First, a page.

While there are some advantages to setting up a trading post on your own property, there are some distinct disadvantages as well. Using a barn or other structure near your home as the trading post would bring unknown individuals to your land, allowing them to get a big eyeful of your garden, livestock, security measures, and your family. A disgruntled customer or person turned away for lack of quality items or services to trade could come back and attempt to break in to the trading post or home later or take one of your loved ones hostage.
The convenience of not having to risk leaving your own property is a plus when considering where to locate the trading post. The business should not be started until after the initial phase of the disaster and bulk of the civil unrest are long since over with, reducing the fear of travel at least somewhat.
The trading post could be held once a week, several times a month, or open on a daily basis, much like an old-fashioned general store. Information sharing among community members could be fostered both in person and via a bulletin board or chalkboard mounted on the inside or outside of the building.
A ham radio should already be on the must-have list for all survivalist-minded folks. The sharing of news from outside the community could alert townspeople to marauding bands operating in the area, government actions, or an illness spreading throughout the region.
A trading post operator could charge or barter with customers to use the ham radio to contact their loved ones or to learn of news from the towns where people they care about were living before the disaster.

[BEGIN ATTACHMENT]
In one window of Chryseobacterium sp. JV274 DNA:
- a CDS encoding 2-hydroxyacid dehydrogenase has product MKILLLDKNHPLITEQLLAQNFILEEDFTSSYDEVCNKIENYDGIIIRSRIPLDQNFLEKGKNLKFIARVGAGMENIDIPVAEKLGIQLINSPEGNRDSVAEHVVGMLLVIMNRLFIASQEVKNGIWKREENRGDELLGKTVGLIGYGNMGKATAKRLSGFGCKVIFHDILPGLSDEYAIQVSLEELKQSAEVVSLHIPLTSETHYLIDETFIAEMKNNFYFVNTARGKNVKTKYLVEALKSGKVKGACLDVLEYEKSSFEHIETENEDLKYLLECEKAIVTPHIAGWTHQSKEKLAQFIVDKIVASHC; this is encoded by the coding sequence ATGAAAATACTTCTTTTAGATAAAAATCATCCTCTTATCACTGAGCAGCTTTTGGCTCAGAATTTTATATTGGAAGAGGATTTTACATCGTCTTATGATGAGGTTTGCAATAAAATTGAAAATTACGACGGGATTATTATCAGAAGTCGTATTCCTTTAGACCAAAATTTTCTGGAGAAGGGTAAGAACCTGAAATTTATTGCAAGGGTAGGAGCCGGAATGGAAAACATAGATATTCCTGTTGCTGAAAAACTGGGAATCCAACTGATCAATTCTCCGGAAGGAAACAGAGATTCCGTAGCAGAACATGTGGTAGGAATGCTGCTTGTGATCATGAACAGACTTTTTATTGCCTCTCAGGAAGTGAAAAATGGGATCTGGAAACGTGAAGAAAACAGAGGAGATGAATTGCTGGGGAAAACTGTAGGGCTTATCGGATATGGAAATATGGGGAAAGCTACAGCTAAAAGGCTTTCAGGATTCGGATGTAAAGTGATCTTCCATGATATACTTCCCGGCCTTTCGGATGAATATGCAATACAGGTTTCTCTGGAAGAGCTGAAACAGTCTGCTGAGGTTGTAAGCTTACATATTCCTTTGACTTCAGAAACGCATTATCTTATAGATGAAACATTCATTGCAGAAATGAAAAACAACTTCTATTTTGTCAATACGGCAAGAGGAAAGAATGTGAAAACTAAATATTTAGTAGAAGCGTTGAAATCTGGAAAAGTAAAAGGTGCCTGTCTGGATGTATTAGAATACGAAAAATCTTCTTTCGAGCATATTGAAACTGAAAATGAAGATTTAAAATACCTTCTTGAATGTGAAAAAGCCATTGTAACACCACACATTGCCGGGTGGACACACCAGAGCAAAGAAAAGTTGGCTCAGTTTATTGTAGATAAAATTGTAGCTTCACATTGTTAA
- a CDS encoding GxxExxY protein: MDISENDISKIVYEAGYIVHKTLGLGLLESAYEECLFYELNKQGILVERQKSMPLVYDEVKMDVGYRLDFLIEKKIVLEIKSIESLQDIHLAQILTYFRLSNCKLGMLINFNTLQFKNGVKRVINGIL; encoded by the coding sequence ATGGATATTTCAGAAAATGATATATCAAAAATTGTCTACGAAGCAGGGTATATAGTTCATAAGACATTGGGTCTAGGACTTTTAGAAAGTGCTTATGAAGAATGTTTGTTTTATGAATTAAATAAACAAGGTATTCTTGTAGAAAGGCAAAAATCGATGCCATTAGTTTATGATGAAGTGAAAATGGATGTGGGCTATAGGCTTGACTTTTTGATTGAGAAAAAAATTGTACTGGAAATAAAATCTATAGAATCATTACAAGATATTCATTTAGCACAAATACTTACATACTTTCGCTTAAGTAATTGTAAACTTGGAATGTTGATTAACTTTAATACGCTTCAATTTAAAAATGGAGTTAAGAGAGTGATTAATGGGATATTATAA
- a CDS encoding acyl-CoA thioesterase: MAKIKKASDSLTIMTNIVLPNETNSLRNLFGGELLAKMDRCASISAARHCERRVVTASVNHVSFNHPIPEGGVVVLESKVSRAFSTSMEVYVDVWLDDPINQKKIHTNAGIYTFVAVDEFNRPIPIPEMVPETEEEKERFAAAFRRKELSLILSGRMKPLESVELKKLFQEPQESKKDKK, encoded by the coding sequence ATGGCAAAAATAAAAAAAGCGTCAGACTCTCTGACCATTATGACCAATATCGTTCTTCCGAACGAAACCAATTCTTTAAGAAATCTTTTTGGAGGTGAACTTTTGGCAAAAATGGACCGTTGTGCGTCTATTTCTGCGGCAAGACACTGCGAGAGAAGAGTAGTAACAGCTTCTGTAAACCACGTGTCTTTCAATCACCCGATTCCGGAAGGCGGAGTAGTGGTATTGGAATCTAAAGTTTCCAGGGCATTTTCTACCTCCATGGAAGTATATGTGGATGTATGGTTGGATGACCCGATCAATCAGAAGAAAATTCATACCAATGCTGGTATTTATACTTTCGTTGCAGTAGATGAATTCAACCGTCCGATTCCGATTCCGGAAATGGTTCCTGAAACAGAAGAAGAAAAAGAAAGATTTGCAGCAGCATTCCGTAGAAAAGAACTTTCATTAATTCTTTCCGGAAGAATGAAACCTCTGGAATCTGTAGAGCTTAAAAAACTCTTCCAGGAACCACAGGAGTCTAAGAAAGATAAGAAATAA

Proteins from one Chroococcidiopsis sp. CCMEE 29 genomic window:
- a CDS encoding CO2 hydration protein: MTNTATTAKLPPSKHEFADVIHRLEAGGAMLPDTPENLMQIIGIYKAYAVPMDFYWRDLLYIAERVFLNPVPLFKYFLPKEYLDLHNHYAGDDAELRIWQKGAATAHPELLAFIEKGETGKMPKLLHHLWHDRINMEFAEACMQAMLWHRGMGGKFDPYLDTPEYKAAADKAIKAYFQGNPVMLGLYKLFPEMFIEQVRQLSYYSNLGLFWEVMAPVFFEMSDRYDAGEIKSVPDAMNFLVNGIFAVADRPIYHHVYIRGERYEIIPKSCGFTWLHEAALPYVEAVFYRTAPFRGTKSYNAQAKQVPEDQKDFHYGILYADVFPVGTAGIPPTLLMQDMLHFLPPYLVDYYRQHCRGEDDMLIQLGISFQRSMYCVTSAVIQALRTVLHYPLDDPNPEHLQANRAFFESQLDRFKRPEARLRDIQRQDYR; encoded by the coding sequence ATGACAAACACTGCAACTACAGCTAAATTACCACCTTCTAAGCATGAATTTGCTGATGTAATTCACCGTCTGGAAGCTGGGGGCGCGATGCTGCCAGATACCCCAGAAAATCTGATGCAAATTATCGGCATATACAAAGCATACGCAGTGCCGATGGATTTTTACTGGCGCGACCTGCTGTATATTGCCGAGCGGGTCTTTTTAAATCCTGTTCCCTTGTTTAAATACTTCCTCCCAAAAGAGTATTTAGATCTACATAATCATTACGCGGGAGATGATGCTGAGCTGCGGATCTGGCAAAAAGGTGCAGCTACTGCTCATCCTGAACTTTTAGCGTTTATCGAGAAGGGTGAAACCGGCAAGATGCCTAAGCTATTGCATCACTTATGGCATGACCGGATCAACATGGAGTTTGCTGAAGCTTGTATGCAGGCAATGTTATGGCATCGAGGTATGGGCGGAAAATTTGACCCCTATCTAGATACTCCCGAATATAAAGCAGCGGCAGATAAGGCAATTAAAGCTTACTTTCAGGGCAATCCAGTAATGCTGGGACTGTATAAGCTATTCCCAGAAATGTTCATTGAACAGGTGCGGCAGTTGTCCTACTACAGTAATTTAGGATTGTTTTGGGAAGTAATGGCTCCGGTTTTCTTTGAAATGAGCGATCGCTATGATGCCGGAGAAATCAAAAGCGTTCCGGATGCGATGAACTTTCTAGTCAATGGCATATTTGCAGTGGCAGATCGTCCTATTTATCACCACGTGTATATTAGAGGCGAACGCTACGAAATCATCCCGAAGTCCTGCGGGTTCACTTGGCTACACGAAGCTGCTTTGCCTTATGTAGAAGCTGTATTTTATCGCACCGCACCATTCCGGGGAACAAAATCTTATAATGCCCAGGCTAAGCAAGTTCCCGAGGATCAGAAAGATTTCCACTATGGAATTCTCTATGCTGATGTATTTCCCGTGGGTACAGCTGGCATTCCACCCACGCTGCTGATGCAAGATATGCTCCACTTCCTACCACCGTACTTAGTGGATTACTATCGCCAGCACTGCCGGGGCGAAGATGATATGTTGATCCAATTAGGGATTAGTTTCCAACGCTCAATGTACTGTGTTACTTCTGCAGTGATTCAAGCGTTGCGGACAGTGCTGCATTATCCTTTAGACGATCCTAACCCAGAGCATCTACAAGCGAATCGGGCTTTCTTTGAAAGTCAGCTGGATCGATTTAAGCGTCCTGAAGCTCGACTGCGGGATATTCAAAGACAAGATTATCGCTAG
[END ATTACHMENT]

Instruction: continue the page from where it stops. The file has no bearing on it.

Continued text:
The mere presence of a ham radio scanning in the background at the trading post will encourage community members to stop by frequently and possibly purchase extra items while standing around listening for news.
The Benefits of Sharing
Renting out space inside or outside the trading post to neighbors who have a particular useful skill is a win-win. If you do not have the skill or the equipment to reload your own ammo, you could offer a workbench to someone who does in exchange for reloading ammo for the weapons used by your family or mutual assistance group.
Allow those with sewing skills to place items on consignment in your trading post in exchange for mending or clothes-making for your family or group.
Those of us who grew up in the late '70s or early '80s surely watched at least an episode or two of Little House on the Prairie. Half Pint was often tasked with taking eggs to the Olsen Mercantile to earn extra money. Mimic the same system and trade space for eggs and other produce with local farmers and growers. Those who are fortunate to have more than enough food to feed their family will likely jump at the opportunity to easily trade crops, meat, and dairy products for other needed items and services.
Top Trading Post Shelf-Stockers
- First aid items
- Heirloom seeds
- Hand tools
- Solar power systems and charging mats
- Water filtration products
- Long-term storage food
- Cast iron cookware
- Shoes, boots, socks, and shoelaces in all sizes
- Cloth diapers
- Condoms, pregnancy test kits, morning after pills
- Fuel - gasoline and oil
- Sewing supplies
- Pressure canning supplies
- Gloves, hats, scarves
- Coats in all sizes — I bought two dozen coats for 25 cents each at a church rummage sale recently, best prepping on the cheap score this year!
- Candles, flashlights, oil lamps, and batteries. Don't forget extra lamp wicks.
- Heavy-duty work gloves and outerwear in various sizes
- Children's clothing
- Horse tack
- Gardening tools
- Cleaning supplies — germs will spread disease quickly after the SHTF